With the latest election cycle, the nation faced a lot of anxiety, a lot of hope and, perhaps least surprisingly, a lot of cynicism. In the wake of the 2016 election, as well as its preceding four years, there was an abundance of ill will directed both towards the electoral college, the White House and, more generally, the U.S. Government. Distrust was the name of the game for the Trump administration as far as left-leaning Americans were concerned, and this theme followed the nation right up until our present election.
Strangely enough, however, this distrust has recently translated from the left to the right in what has been perhaps the most ironic development of this current election cycle. Where in 2016, bereaved Clinton voters demanded both recounts and electoral dismantling galore, the same battle cries were heard from the Trump camp with even the president himself demanding via Twitter to “STOP THE COUNT.”
There is no denying that the past half-decade has brought out a great amount of distrust in the American people, both Democrats and Republicans alike. Clinton was, to the right, the very manifestation of the white-collar career politician which is so deplored by so many, and the “drain the swamp” slogan only capitalized on this governmental mistrust. Meanwhile, the Comey-Trump-Putin controversy, the impeachment of Trump, and the presence of Russia in the 2016 election cast a shadow over the Trump presidency which arguably colored the views of an entire generation. Yet this pessimism in higher powers is nothing new. In fact, a century beforehand, Friedrich Nietzsche was writing all about the consequences of losing faith both individually and institutionally.
In his seminal (and final) work “The Will to Power,” Nietzsche warned his audience of a growing belief within European society that he described as “a vast generalization, the conclusion that there is no purpose in anything,” a school of thought which he dubbed Nihilism or the disbelief in any and all values. Nihilism is, by its very nature, an antithesis to any and all schools of thought as its only belief is in the fundamental disbelief in all things. As Nietzsche explains it, “all belief holds that something is true,” and all forms of nihilism must necessarily reject any and all truths. As a result, a Nihilist thinker rejects all forms of philosophical code, save that there are no codes.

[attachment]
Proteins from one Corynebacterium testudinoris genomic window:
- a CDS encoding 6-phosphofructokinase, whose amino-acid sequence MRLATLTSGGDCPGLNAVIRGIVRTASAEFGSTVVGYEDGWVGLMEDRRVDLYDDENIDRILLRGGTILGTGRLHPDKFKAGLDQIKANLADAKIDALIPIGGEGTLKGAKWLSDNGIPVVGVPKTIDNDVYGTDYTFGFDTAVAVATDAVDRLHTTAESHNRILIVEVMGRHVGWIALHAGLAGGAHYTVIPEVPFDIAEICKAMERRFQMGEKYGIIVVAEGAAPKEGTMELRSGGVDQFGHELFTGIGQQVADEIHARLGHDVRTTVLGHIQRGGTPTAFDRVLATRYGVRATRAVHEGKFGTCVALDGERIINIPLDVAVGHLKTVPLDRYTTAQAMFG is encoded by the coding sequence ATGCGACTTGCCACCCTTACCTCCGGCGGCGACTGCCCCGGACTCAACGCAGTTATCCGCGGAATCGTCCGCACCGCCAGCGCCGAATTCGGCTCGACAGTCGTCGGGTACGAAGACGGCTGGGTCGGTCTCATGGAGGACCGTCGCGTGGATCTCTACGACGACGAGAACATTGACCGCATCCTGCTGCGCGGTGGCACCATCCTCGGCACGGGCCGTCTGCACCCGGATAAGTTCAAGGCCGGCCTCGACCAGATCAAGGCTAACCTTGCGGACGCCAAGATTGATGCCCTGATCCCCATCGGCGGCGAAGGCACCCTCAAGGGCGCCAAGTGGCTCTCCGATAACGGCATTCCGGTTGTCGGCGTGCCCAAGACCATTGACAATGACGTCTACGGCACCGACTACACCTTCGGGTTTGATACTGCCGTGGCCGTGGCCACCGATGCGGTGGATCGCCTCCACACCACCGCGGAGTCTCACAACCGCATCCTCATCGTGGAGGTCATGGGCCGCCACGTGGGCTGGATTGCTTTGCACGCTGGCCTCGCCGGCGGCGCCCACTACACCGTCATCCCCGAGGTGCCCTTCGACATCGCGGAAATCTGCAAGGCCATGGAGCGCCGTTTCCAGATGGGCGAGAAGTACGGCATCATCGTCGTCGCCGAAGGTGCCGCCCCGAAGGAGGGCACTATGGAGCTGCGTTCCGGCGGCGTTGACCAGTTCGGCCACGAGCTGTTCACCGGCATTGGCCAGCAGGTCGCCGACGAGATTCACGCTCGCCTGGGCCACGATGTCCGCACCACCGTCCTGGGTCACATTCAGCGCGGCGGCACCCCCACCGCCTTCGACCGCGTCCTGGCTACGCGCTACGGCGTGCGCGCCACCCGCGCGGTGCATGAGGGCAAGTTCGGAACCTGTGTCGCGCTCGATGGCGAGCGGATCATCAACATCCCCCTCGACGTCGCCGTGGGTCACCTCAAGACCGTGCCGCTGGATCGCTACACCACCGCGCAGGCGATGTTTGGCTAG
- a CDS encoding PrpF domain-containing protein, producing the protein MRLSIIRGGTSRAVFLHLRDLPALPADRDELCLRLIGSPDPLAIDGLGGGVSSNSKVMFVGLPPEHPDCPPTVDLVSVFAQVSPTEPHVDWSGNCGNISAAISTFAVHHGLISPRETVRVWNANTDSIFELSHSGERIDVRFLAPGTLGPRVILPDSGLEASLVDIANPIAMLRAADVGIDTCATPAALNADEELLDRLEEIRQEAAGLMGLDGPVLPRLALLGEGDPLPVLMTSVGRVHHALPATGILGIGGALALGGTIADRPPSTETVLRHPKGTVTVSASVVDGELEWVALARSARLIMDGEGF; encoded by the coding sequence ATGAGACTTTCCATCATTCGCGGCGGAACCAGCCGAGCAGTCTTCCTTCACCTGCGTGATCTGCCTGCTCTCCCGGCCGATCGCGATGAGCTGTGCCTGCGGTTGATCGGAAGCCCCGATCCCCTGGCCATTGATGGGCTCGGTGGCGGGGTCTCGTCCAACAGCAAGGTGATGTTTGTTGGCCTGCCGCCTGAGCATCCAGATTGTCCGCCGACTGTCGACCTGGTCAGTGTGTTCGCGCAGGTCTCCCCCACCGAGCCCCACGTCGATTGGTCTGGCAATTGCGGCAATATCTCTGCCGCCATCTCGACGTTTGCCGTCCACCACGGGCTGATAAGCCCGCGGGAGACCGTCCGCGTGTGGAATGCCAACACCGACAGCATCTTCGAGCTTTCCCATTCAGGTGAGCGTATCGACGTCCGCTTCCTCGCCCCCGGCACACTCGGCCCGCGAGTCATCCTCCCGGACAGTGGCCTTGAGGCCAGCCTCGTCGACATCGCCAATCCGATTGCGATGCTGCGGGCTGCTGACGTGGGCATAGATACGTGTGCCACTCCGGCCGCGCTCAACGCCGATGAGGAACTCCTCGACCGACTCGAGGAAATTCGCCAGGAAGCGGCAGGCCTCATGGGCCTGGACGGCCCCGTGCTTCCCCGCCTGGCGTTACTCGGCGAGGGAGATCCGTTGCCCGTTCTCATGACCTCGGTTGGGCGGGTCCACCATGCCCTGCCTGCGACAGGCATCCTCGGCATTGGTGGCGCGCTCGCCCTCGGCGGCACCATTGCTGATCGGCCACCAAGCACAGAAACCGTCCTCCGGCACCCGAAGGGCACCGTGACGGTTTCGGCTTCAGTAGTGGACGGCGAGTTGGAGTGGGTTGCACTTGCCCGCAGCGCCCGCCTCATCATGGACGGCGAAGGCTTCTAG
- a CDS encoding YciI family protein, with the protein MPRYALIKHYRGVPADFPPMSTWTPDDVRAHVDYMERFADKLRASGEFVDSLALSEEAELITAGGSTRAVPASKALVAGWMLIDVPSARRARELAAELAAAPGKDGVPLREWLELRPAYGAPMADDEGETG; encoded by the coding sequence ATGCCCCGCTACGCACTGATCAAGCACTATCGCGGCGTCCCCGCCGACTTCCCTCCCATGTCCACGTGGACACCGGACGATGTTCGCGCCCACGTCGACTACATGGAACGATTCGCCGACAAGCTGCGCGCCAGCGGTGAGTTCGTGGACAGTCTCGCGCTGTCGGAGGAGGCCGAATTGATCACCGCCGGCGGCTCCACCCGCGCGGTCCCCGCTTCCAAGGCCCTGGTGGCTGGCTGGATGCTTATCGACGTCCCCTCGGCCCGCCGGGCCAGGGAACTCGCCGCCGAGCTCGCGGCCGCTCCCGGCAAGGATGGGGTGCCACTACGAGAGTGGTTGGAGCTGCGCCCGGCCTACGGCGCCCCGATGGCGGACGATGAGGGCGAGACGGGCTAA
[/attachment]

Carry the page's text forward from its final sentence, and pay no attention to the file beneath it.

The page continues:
Nihilism, according to “The Will To Power,” is a natural evolution of Pessimism which, according to Nietzche, was the natural European response to the inescapable moralizing power of Christianity. Placing an importance both on moral truths and on religious unknowns led to a deeper tension between belief and disbelief, truth and falsehood, reality and fiction, until suddenly the whole question of belief seemed entirely meaningless. This whole debate leads to what Nietzsche calls exhaustion which “alters the aspect and value of things.” One who is exhausted is only able to “belittle and disfigure” the things that they see, finding no good values in anything.
In 1883, Europe had not even seen the worst of what the 20th century would have to offer. Yet after a global economic depression, a Spanish Flu pandemic, and two world wars — the latter of which saw one of the most widespread and brutally inhumane campaigns in recent history — Nietzsche and his clairvoyant treatise on Nihilism only became more and more relevant. Now, however, we see Nietzsche and his work come to fruition, not in Europe, but in the United States of America.
If European Nihilism erupted from the roots of Christianity, American Nihilism almost certainly arises from a similar faith in the government. As a country founded on the premise of life, liberty and the pursuit of happiness, the United States is a philosophical ideal of personal freedoms through government structures. Yet constantly, the government disproves this premise. From Watergate to Vietnam to the NSA spying on American citizens, the people of America are shown time and time again that their faith in the government is misplaced.
Distrust in human institutions has been a constant throughout human history. Both libertarianism and socialism find common ground in their mutual distrust of some kind of elite class. Yet the very basis of American democracy rests upon the grounds that the government works for the people. Indeed, the very nature of Bipartisanship helps to engender this distrust as citizens are consistently pitted against different versions of the same government — a conservative White House or a liberal White House. Nietzsche might say that if the American people are not outright Nihilists, they approach the label closer and closer with every election.